What happens when two rivers meet? A kind of chemistry takes place. The meeting of the Bunus and Ceringging rivers is the birthplace of Janda Baik. In the early days, there was a small islet where Sultan Abu Bakar of Pahang took his meals.
Santap is the language of the royal courts which means the Sultan is having his meal. The place was aptly named Pulau Santap. The islet is no more to be seen but the place still entices visitors to have a picnic or take a dip in its shallow water with rather smooth-rounded rocks and pebbles are strewn all over. These are truly nature’s works of art that took decades to form.
Although the literal meaning of the name Janda Baik may sound odd, and is often derided as a place for many `good divorcees’, visitors will be surprised that the number of divorcees here is very small, and the name actually signifies a `happy reunion’. (According to the locals, out of the 1,000-odd residents living here since the early 1920s, only 34 divorcees are listed; a remarkable record compared to the current divorce rate.)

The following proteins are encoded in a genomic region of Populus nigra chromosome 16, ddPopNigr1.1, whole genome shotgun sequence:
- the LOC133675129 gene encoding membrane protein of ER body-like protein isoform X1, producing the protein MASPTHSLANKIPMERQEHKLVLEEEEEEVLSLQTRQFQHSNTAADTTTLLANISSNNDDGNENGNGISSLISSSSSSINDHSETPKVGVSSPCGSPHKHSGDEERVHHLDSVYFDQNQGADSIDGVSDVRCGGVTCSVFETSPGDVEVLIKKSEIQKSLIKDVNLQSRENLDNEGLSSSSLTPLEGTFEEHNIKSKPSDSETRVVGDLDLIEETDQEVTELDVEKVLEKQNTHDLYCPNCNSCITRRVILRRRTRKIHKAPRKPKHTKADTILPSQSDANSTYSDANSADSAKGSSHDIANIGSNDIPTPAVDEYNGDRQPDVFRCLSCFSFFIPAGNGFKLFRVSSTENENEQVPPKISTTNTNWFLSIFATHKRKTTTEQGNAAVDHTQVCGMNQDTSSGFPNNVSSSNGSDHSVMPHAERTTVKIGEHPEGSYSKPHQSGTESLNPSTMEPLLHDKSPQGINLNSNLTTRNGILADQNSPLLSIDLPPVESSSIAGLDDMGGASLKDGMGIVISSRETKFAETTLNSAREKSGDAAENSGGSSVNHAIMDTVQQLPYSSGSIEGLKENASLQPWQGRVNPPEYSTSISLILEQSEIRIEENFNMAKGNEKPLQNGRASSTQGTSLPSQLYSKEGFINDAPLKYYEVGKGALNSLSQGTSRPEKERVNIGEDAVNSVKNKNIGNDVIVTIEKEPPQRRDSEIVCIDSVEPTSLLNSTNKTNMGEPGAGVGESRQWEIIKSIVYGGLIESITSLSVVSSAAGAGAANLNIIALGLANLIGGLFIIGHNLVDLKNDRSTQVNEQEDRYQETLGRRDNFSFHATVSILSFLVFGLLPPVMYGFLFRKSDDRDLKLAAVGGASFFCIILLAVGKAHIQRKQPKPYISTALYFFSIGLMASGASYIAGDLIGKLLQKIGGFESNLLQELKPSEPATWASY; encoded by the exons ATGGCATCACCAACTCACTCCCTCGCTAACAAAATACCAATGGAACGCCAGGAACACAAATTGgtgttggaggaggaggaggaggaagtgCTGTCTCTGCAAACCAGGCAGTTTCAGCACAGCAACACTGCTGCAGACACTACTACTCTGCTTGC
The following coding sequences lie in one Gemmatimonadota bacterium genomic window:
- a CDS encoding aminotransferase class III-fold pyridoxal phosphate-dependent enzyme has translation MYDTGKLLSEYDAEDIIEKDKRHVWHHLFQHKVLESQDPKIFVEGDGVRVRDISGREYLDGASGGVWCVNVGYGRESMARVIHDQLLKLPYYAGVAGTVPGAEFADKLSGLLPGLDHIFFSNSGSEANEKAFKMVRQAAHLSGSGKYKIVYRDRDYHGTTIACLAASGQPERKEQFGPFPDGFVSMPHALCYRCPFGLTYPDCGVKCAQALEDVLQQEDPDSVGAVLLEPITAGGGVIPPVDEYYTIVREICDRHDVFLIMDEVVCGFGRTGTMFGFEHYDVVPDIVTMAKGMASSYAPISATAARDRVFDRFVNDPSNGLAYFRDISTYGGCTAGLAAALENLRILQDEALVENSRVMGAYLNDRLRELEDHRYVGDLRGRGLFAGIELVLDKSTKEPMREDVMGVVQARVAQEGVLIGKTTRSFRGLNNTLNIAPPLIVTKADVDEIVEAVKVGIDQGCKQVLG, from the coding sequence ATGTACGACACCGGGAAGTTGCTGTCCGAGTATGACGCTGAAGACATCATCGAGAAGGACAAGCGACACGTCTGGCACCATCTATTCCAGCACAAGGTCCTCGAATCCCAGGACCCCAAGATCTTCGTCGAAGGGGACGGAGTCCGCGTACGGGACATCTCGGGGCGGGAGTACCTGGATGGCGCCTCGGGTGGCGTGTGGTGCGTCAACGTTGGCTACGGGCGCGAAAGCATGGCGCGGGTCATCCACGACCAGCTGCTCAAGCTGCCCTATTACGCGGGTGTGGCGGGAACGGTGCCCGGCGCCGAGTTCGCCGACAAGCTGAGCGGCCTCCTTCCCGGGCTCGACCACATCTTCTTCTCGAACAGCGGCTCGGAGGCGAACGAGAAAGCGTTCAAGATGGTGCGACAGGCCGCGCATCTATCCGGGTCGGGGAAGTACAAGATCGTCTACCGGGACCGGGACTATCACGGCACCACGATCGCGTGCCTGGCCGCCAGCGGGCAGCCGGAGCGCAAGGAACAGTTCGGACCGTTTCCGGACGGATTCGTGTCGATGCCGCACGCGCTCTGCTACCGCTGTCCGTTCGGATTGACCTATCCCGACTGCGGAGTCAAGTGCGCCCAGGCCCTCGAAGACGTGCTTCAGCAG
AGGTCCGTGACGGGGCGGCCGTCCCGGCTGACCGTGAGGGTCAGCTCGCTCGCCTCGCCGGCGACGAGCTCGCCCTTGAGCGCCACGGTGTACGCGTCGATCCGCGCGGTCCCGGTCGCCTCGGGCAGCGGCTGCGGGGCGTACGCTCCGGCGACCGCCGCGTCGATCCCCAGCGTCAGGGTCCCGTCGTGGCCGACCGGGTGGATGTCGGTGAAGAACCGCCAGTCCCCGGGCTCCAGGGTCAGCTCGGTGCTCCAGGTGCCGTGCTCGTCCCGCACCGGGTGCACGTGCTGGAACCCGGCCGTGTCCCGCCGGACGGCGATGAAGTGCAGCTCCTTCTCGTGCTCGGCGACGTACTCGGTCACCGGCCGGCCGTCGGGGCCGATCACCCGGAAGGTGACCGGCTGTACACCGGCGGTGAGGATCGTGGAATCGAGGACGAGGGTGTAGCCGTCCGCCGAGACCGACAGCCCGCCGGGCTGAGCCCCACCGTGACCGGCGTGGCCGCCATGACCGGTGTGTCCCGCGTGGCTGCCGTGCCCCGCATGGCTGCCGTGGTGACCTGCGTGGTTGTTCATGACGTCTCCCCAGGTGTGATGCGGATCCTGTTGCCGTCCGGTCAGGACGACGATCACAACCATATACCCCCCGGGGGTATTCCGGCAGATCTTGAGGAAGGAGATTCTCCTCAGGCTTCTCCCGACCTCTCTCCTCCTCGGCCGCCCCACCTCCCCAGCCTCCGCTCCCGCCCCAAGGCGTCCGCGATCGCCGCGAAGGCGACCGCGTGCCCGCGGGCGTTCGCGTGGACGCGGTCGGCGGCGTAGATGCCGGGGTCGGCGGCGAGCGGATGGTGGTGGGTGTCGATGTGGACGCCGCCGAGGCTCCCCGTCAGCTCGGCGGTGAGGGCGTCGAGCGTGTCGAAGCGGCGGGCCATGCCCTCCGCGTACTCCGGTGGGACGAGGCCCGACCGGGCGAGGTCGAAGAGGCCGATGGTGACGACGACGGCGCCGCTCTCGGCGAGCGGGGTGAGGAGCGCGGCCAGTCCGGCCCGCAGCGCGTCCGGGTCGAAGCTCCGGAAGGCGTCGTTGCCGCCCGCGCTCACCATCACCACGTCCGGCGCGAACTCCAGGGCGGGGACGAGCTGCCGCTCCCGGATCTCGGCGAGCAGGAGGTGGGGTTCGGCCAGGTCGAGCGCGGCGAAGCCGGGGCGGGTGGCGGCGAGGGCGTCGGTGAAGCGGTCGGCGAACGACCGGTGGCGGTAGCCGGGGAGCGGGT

Recent tales in 1990s saying about the name of the village came about after an Orang Asli (Semalai) couple, who worked in a paddy field belonging to three of the early settlers there, went their separate ways following a misunderstanding on the wife’s skin ailment. The husband, a Tok Batin (traditional healer), followed a river to Selangor while the wife followed another to Negeri Sembilan. After several years, they came back separately and were reunited at Pulau Sebatin (a large sand dune in the middle of the local river) as the wife was healed. The residents then decided to name their settlement after the episode as Janda Balik (the divorcee is back). However, an English Colonial District Officer at that time, who was touched by the tale, named the village Janda Baik (good divorcee) instead to signify the happy reunion. Strangely, the name has stuck!